The unfortunate echo here is of Mohammad Mossadegh, the elected Iranian prime minister who was toppled in a 1953 coup sponsored by the CIA and MI6, after he cancelled an unfair, multi-decade contract held by BP and covering most of the country. Iranians may wonder whether returning oil production to international companies is the best way to boost their oil production.

Whether investment comes from multinational companies or the Iran’s public sector, how should climate campaigners respond the prospect of increased Iranian oil production?

U.S. vs Iranian oil production

If we are to address climate change, clearly the curve of oil production needs to be heading down, not up. But we can hardly expect the onus of restraint to fall on Iranians, as they emerge from particularly brutal sanctions that have caused mass unemployment, made food unaffordable for many and deprived the sick of medicine. Equity is an issue for energy supply as well as for demand.

There are those, of course, who are unmoved by Iranian suffering, or indeed by pushing climate change well into the danger zone. Oil companies, and their supporters in Congress, have taken a trip into the absurd, trying to equate Iranian sanctions (a security policy, applied internationally) with the U.S. ban on crude oil exports (an energy policy, applied domestically).

For example Lisa Murkowski, chair of the Senate Energy and Natural Resources committee, has complained that “Any deal that lifts sanctions on Iranian oil will disadvantage American companies unless we lift the antiquated ban on our own oil exports”.

With U.S. oil production at more than three times Iran’s, and the U.S. accounting for nearly 60% of the world’s increase in oil production in the last five years, it’s clear Murkowski is just being opportunistic. Furthermore, Oil Change International’s analysis has shown how lifting the export ban would increase U.S. production, and worsen the climate problem.

Whose carbon budget?

We know that global fossil fuel reserves exceed what science tells us we can afford to burn at least threefold. That means that any further exploration for new reserves constitutes a dangerous addition to the climate time bomb. But even the existing reserves are too much, so it raises the question of which of them should stay in the ground.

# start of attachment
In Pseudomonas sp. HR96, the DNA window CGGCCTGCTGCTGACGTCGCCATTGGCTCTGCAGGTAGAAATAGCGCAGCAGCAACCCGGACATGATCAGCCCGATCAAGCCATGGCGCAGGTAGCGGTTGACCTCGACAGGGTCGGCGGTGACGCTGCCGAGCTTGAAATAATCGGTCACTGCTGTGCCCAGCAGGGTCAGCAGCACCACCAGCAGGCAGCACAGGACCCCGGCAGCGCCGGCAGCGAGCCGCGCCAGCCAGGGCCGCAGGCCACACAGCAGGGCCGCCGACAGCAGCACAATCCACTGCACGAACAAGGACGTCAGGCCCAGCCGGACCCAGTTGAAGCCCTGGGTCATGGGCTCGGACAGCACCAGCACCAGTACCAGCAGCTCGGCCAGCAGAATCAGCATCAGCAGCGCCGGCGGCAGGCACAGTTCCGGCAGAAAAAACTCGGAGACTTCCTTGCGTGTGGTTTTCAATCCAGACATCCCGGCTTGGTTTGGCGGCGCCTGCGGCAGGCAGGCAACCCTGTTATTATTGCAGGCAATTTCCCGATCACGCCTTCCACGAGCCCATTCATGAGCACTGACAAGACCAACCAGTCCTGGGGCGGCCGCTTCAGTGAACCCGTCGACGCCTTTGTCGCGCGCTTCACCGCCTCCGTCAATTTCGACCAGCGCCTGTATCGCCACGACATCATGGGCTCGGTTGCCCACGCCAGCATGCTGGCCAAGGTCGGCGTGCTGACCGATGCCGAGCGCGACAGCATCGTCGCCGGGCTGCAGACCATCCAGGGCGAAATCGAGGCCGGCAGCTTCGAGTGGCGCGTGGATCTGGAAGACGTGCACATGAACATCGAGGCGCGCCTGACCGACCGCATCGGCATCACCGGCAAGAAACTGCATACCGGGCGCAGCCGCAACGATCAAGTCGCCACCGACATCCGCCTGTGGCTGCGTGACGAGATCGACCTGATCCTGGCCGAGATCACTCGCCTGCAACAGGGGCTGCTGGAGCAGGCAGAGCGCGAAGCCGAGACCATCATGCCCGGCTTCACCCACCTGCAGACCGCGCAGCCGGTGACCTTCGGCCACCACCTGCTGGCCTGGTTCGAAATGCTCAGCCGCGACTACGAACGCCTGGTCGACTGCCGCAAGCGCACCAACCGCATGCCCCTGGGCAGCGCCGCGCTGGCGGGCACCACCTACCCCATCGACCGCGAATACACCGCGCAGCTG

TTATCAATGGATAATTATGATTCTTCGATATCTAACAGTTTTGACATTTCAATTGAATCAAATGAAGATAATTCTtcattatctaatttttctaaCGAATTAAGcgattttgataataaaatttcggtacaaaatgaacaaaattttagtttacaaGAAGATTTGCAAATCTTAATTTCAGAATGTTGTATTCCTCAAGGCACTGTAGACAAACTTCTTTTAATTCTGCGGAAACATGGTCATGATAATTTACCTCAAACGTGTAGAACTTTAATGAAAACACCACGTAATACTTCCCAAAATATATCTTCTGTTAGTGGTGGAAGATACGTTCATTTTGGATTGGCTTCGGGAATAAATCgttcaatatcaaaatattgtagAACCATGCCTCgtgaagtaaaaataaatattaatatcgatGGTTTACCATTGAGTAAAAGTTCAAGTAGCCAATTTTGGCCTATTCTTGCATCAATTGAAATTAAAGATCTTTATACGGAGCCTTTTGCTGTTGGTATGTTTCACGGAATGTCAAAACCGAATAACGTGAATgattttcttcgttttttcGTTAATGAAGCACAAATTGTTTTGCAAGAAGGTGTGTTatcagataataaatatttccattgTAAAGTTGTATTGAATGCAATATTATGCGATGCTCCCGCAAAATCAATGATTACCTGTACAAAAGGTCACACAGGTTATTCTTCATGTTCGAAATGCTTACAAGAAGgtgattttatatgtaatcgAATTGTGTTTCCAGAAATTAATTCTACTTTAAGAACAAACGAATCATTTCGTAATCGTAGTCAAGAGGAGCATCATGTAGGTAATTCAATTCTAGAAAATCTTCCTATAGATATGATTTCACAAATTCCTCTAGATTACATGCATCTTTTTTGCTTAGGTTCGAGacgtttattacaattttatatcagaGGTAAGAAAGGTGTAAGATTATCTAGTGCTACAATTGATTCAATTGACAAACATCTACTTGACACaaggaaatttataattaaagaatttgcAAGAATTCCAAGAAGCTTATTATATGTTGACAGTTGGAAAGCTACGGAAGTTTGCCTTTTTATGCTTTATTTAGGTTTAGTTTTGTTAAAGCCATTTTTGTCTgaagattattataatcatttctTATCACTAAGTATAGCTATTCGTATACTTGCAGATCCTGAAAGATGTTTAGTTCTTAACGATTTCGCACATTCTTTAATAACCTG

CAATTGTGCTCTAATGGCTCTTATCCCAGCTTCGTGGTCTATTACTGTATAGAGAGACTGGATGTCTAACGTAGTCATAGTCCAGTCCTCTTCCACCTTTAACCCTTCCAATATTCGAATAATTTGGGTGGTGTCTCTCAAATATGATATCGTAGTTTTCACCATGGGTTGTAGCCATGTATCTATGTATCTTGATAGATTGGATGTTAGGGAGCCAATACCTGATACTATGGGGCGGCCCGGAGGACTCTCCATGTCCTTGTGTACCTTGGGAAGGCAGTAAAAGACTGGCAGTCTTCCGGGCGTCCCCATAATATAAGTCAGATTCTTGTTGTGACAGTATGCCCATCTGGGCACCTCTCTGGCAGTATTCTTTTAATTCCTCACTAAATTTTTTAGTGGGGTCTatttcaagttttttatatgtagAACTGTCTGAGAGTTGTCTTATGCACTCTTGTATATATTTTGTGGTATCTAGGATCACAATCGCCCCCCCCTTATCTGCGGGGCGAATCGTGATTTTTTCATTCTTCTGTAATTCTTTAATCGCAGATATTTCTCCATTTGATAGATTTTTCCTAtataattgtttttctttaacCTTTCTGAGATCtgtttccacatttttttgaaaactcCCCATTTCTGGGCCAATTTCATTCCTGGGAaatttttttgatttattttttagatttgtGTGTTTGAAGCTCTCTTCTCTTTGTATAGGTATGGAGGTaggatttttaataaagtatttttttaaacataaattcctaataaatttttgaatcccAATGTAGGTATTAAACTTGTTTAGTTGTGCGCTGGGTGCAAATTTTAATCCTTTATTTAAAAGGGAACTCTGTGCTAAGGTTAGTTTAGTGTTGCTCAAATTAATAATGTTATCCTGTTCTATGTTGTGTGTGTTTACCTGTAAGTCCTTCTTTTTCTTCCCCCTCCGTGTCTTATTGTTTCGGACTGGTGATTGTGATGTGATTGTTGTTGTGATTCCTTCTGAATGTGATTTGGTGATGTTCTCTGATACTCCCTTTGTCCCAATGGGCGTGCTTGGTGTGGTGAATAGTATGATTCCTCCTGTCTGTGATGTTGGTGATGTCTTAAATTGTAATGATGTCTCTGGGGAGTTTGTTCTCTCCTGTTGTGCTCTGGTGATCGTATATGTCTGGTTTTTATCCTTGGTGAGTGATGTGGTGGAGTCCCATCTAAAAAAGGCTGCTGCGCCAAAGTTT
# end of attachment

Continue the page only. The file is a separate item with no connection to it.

Even aside from the shrill voices against the U.S. crude export ban, some institutions in industrialised countries assume that it is OPEC members’ reserves that will be left unburned.

For example, the International Energy Agency suggests that although OPEC countries have 72% of the world’s oil reserves, they should have just a 42% share of what can be burned before 2035 in order to keep atmospheric CO2 concentrations below 450 parts per million (which would give a 50-50 chance of staying within 2°C). [source: IEA World Energy Investment Outlook 2014, pp.87-8]

IEA OPEC reserves



Civil society will continue to grapple with how to share the carbon budget fairly. However, an assumption that others will make the cuts or that the cuts can come later has all too often been the cause of failure in climate politics.

One important piece of the puzzle – building on the Obama administration’s approach to the Keystone XL pipeline decision – is to demand that public institutions routinely apply a ‘climate test’ to decisions new energy developments and policies: of whether they would push the world above 2°C of warming. An inherent part of that would be transparent assumptions about how the carbon budget is shared.

The oil industry’s demand to lift the U.S. crude export ban is almost precisely the opposite of what is needed. Today’s deal in Vienna makes it all the more urgent that countries like the USA address their contribution to the dangerous excess of carbon extraction.